NEET  >  Irodov Solutions: Electromagnetic Induction: Maxwell’s Equations - 3

# Irodov Solutions: Electromagnetic Induction: Maxwell’s Equations - 3 | Physics Class 12 - NEET

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Q. 331. Two thin concentric wires shaped as circles with radii a and b lie in the same plane. Allowing for a ≪ b, find:
(a) their mutual inductance;
(b) the magnetic flux through the surface enclosed by the outside wire, when the inside wire carries a current I.

Solution. 331. The direct calculation of the  is a rather complicated problem, since the configuration of the field itself is complicated. However, the application of the reciprocity theorem simplifies the solution of the problem. Indeed, let the same current i flow through loop 2. Then the magnetic flux created by this current through loop 1 can be easily found.

Magnetic induction at the centre of the loop,

So, flux throug loop

and from reciprocity theorem,

Q. 332. A small cylindrical magnet M (Fig. 3.95) is placed in the centre of a thin coil of radius a consisting of N turns. The coil is connected to a ballistic galvanometer. The active resistance of the whole circuit is equal to R. Find the magnetic moment of the magnet if its removal from the coil results in a charge q flowing through the galvanometer.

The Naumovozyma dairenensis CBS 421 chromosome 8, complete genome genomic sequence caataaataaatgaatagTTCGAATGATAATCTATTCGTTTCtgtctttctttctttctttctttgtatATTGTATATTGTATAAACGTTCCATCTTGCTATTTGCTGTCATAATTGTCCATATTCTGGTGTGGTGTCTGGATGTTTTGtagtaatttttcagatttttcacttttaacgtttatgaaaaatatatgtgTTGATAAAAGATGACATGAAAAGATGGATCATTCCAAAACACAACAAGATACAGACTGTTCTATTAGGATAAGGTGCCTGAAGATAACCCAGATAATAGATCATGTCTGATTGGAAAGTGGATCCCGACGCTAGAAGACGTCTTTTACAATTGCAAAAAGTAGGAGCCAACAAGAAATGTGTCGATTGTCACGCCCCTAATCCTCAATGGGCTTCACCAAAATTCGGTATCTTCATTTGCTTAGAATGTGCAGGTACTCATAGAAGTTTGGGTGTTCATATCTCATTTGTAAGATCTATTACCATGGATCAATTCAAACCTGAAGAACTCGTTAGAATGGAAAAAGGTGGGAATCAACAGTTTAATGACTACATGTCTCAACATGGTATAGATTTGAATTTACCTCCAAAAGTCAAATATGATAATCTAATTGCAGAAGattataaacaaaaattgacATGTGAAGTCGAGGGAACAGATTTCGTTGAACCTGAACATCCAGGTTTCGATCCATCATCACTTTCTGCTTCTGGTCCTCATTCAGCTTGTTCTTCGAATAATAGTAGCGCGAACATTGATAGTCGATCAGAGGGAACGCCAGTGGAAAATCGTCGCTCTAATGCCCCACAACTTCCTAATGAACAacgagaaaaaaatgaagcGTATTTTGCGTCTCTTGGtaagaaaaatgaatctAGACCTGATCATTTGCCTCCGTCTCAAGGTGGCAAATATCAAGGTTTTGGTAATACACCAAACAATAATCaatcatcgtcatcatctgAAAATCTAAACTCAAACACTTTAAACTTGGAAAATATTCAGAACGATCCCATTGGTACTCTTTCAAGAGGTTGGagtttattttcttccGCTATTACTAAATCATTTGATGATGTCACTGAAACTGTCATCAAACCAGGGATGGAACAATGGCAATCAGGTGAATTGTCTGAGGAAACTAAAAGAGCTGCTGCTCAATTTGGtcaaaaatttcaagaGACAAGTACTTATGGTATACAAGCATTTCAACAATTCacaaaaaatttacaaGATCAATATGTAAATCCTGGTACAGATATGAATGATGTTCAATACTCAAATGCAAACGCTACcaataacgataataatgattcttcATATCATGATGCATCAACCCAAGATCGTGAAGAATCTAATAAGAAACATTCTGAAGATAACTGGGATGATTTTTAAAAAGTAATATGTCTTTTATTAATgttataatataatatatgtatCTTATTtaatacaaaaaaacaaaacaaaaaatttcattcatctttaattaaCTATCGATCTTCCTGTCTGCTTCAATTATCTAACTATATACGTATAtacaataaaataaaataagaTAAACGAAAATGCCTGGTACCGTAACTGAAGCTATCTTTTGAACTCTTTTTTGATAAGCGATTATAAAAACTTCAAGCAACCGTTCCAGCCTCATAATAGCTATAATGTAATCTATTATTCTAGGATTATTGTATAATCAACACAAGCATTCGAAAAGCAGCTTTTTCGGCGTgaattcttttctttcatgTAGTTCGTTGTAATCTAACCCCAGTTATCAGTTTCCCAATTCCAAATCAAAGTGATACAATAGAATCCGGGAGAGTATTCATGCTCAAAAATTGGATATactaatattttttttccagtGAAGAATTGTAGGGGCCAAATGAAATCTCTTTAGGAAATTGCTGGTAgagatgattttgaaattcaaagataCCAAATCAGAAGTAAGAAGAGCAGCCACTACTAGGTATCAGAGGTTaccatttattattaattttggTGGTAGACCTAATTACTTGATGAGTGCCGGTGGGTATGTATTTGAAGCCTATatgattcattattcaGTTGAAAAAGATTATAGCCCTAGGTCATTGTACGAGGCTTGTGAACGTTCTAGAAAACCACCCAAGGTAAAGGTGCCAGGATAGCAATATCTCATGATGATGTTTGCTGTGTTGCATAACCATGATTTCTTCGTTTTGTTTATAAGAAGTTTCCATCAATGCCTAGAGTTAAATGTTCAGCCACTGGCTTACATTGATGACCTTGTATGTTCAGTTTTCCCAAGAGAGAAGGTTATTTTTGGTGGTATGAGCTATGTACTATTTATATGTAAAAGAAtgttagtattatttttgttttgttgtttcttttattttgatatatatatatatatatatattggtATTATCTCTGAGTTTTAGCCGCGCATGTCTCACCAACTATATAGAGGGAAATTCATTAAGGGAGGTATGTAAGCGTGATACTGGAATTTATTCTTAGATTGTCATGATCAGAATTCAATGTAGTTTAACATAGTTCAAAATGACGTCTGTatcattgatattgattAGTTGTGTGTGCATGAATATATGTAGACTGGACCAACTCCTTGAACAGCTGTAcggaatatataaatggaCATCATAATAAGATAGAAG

Solution. 332. Let   be the magnetic moment of the magnet Af. Then the magnetic field due to this magnet is,

The flux associated with this, when the magnet is along the axis at a distance x from the centre, is

When the flux changes, an e.m.f.     induced and a current    flows. The total charge q, flowing, as the magnet is removed to infinity from x = 0 is,

or,

Q. 333. Find the approximate formula expressing the mutual inductance of two thin coaxial loops of the same radius a if their centres are separated by a distance l, with l ≫ a.

Solution. 333. If a current l flows in one of the coils, the magnetic field at the centre of the other coil is,

The flux associated with the second coil is then approximately

Hence,

Q. 334. There are two stationary loops with mutual inductance L12. The current in one of the loops starts to be varied as I1  = αt, where α is a constant, t is time. Find the time dependence I2 (t) of the current in the other loop whose inductance is L2 and resistance R.

Solution. 334. When the current in one of the loop is   is induced in the other loop. Then if the current in the other loop is I2 we must have,

This familiar equation has the solution,

which is the required current

Q. 335. A coil of inductance L = 2.0 µH and resistance R = 1.0 Ω is connected to a source of constant  = 3.0 V (Fig. 3.96). A resistance R0  = 2.0 Ω is connected in parallel with the coil. Find the amount of heat generated in the coil after the switch Sw is disconnected. The internal resistance of the source is negligible.

Solution. 335. Initially, after a steady current is set up, the current is flowing as shown.